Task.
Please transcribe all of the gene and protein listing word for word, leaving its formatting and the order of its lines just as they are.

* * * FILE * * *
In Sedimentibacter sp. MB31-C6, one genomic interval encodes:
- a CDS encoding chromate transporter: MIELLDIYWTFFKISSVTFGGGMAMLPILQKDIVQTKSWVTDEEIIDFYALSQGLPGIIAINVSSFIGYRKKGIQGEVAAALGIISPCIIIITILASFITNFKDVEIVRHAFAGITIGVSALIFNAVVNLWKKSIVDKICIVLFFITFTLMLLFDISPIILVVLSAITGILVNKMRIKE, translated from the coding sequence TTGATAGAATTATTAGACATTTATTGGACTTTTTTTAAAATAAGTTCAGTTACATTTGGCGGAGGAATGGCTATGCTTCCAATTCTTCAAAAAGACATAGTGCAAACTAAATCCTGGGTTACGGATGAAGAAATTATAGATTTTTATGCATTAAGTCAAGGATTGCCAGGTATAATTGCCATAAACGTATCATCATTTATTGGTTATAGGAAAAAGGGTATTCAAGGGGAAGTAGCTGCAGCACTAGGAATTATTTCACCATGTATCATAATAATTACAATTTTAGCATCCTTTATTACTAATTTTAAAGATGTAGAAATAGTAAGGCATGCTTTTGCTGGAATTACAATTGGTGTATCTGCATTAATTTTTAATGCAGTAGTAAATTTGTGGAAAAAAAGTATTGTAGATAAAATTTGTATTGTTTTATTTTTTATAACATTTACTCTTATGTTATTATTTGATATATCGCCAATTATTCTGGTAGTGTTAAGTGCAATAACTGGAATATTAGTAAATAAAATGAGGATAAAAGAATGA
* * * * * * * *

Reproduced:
In Sedimentibacter sp. MB31-C6, one genomic interval encodes:
- a CDS encoding chromate transporter: MIELLDIYWTFFKISSVTFGGGMAMLPILQKDIVQTKSWVTDEEIIDFYALSQGLPGIIAINVSSFIGYRKKGIQGEVAAALGIISPCIIIITILASFITNFKDVEIVRHAFAGITIGVSALIFNAVVNLWKKSIVDKICIVLFFITFTLMLLFDISPIILVVLSAITGILVNKMRIKE, translated from the coding sequence TTGATAGAATTATTAGACATTTATTGGACTTTTTTTAAAATAAGTTCAGTTACATTTGGCGGAGGAATGGCTATGCTTCCAATTCTTCAAAAAGACATAGTGCAAACTAAATCCTGGGTTACGGATGAAGAAATTATAGATTTTTATGCATTAAGTCAAGGATTGCCAGGTATAATTGCCATAAACGTATCATCATTTATTGGTTATAGGAAAAAGGGTATTCAAGGGGAAGTAGCTGCAGCACTAGGAATTATTTCACCATGTATCATAATAATTACAATTTTAGCATCCTTTATTACTAATTTTAAAGATGTAGAAATAGTAAGGCATGCTTTTGCTGGAATTACAATTGGTGTATCTGCATTAATTTTTAATGCAGTAGTAAATTTGTGGAAAAAAAGTATTGTAGATAAAATTTGTATTGTTTTATTTTTTATAACATTTACTCTTATGTTATTATTTGATATATCGCCAATTATTCTGGTAGTGTTAAGTGCAATAACTGGAATATTAGTAAATAAAATGAGGATAAAAGAATGA